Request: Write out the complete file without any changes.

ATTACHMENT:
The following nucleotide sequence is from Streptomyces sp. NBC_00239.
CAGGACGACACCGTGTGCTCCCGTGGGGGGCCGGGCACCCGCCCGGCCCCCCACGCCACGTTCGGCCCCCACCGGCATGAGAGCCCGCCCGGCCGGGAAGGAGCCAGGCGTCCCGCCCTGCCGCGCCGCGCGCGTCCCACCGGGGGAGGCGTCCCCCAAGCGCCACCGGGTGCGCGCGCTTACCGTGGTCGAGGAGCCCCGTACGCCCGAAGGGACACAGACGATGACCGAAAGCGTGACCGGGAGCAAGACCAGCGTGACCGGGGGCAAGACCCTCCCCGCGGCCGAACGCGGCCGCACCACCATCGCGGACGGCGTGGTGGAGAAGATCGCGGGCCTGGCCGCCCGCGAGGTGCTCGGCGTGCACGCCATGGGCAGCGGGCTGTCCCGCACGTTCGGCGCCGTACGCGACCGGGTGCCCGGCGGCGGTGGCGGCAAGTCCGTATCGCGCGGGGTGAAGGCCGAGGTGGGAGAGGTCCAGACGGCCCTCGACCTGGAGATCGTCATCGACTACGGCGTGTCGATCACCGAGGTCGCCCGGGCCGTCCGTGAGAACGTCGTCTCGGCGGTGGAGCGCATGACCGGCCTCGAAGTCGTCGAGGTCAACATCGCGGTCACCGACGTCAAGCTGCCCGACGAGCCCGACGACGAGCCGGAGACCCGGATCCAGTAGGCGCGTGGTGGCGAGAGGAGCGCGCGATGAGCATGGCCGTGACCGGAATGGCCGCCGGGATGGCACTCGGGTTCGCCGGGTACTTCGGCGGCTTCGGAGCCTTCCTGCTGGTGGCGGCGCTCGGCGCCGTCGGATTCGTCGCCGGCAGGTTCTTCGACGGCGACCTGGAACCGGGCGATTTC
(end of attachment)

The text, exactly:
The following nucleotide sequence is from Streptomyces sp. NBC_00239.
CAGGACGACACCGTGTGCTCCCGTGGGGGGCCGGGCACCCGCCCGGCCCCCCACGCCACGTTCGGCCCCCACCGGCATGAGAGCCCGCCCGGCCGGGAAGGAGCCAGGCGTCCCGCCCTGCCGCGCCGCGCGCGTCCCACCGGGGGAGGCGTCCCCCAAGCGCCACCGGGTGCGCGCGCTTACCGTGGTCGAGGAGCCCCGTACGCCCGAAGGGACACAGACGATGACCGAAAGCGTGACCGGGAGCAAGACCAGCGTGACCGGGGGCAAGACCCTCCCCGCGGCCGAACGCGGCCGCACCACCATCGCGGACGGCGTGGTGGAGAAGATCGCGGGCCTGGCCGCCCGCGAGGTGCTCGGCGTGCACGCCATGGGCAGCGGGCTGTCCCGCACGTTCGGCGCCGTACGCGACCGGGTGCCCGGCGGCGGTGGCGGCAAGTCCGTATCGCGCGGGGTGAAGGCCGAGGTGGGAGAGGTCCAGACGGCCCTCGACCTGGAGATCGTCATCGACTACGGCGTGTCGATCACCGAGGTCGCCCGGGCCGTCCGTGAGAACGTCGTCTCGGCGGTGGAGCGCATGACCGGCCTCGAAGTCGTCGAGGTCAACATCGCGGTCACCGACGTCAAGCTGCCCGACGAGCCCGACGACGAGCCGGAGACCCGGATCCAGTAGGCGCGTGGTGGCGAGAGGAGCGCGCGATGAGCATGGCCGTGACCGGAATGGCCGCCGGGATGGCACTCGGGTTCGCCGGGTACTTCGGCGGCTTCGGAGCCTTCCTGCTGGTGGCGGCGCTCGGCGCCGTCGGATTCGTCGCCGGCAGGTTCTTCGACGGCGACCTGGAACCGGGCGATTTC